[RELEASE] Pella Insynctive Integration


I’ve just posted the 1.0 version of an integration for Pella Insynctive Bridges, including Door sensors, Door locks, Garage Doors, and Blinds/Shades.

The code is all here: https://github.com/gnieboer/PellaBridge

Here’s the README from the repo:

Pella Insynctive SmartThings Integration

Version: 1.0.0

This a project to bring integration of the Pella Insynctive system into SmartThings.

The ZWave capability of the bridge is currently not compatible with the ST Hub, at least as far as I’ve been able to accomplish. The bridge can be paired, but the devices themselves which should “pass through” the bridge to the hub can not.

Instead, this project uses the wired interface to accomplish the same objective. It is not a simple setup, however. The bridge uses Telnet on port 23 to accept a single connection and send/receive commands. ST cannot connect directly to a TCP socket, so this integration requires a REST proxy Docker container to accept calls over HTTP and convert them to raw TCP and vice versa.

If you are not familiar with docker containers and using PuTTY to connect to devices, this integration might be a challenge.

There is a “tamper” warning if the cover of the door sensors is removed. The Up and Down commands for the shades will send them to the “user programmed” open and close positions. The full set of commands is in the device handler code, and could be implemented if the user wants something different, but I kept the DH interface simpler based on my preception of real user needs.


  1. Pella Blind/Shades have not yet been tested with a real shade, it “should work”, but could likely be improved.
  2. Pella Blinds have a tilt command which is not yet implemented in the device handler (0x68 and 0x69), but will be sent by the proxy.
  3. I received extraneous battery level “4%” / “5%” readings which eventually disappear. These appear to be coming from the Pella Bridge itself.
  4. I have little time to provide any kind to troubleshooting / technical support for this image. Pull requests are welcome.


Step 1

Ensure the bridge is not paired to your Zwave hub. A factory reset is not sufficient

TEST : When the bridge is unplugged/replugged, the blue light should flash after the green light comes on

Step 2

Pair the bridge with the Pella Devices in the “No Home Automation” mode use the instructions for the Pella Bridge product guide and the product guides for each of the compatible products. Note that if you have previously tried to pair the bridge to your hub, you will need to specifically unpair the device, a factory reset does not accomplish this. Range is not as critical for pairing as it is for zwave, the Pella devices use 433MHz and have better range (but no mesh network), so in a normal sized house bridge placement should not be a major issue.

TEST : When the door/lock is toggled, the bridge should chime (assume you haven’t specifically turned the chime off with the dip switches)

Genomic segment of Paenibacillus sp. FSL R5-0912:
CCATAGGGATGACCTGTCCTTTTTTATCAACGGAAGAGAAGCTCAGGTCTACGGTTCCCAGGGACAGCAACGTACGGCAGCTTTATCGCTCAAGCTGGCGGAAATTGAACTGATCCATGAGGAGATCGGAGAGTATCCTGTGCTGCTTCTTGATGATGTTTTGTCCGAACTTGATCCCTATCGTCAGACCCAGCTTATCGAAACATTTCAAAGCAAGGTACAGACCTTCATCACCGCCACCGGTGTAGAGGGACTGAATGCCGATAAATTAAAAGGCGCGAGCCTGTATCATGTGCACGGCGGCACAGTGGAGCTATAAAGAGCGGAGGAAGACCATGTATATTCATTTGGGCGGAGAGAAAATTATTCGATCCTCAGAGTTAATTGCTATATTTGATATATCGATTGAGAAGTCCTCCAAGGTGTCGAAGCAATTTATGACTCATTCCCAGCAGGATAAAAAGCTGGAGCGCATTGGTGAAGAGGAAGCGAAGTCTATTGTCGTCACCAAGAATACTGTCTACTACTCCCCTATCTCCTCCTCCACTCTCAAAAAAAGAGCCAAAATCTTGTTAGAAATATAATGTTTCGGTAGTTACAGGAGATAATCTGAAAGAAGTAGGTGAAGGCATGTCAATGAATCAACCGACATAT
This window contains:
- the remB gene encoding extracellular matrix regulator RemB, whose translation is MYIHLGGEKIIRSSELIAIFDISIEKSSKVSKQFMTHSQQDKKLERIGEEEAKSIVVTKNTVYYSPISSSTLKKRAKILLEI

Step 3

Change the IP address to the bridge. The default IP is Plus bridge into your LAN, and use Putty (NOT windows telnet) to telnet into the device. You should see “Pella Insynctive Bridge” as a banner on connect. Enter the following command:


Obviously use your preferred LAN IP address. Note the leading zeros. This IP will persist after a factory reset.

TEST : Reset device and connect to it via Putty. Enter the following command to check the number of paired devices matches:


The number returned should equal the number of devices paired in step 2. Disconnect from the bridge.

Step 4

Install Proxy Container The proxy is a .NET Core Linux container, and requires two environment variables to be set during container creation: HUB_IP_ADDRESS : The IP address of the smartthings hub BRIDGE_IP_ADDRESS : The IP address set in the previous step Ensure the addresses will both be reachable from the proxy. They need not be on the same subnet if you have a segmented LAN, but DO NOT expose the address to the Internet as the bridge has no security (and therefore the proxy does not either). The proxy connects to the bridge on Port 23, connects to the hub on 39500, and receives from the hub on the port of your choice (32781 by default command below), so those ports need to be open Use the following to pull the image from Docker Hub and get it running on the server of your choice, or the equivalent in your favorite Docker GUI.

docker pull gcndevelopment/pellabridge
docker run --name pellabridge --env "HUB_IP_ADDRESS=" --env "BRIDGE_IP_ADDRESS=" -p 32781:80 gcndevelopment/pellabridge

The proxy will immediately connect, so ensure you have disconnected from any manual connections you have made. The container should gracefully handle TCP connection issues, including bridge power offs/disconnects. (It will complain in the console window, but should eventually re-connect). It will keep the connection alive with a 4 minute ping, which is therefore the longest window in which a push notification from the bridge might be missed.

TEST : Go to a browser and check:

http://your.proxy.ip:32781/api/PellaBridge [Expected response, json “Hello”, “World”]

http://your.proxy.ip:32781/api/PellaBridge/status [Expected response, {“version”:“A58”,“mac”:“00:XX:XX:XX:XX:XX”,“connectTime”:“2020-06-06T20:19:38.2991876+00:00”,“ip”:“”} or similar]

Watch the console output of the container to see the data being transmitted as expected for the second command.

Step 5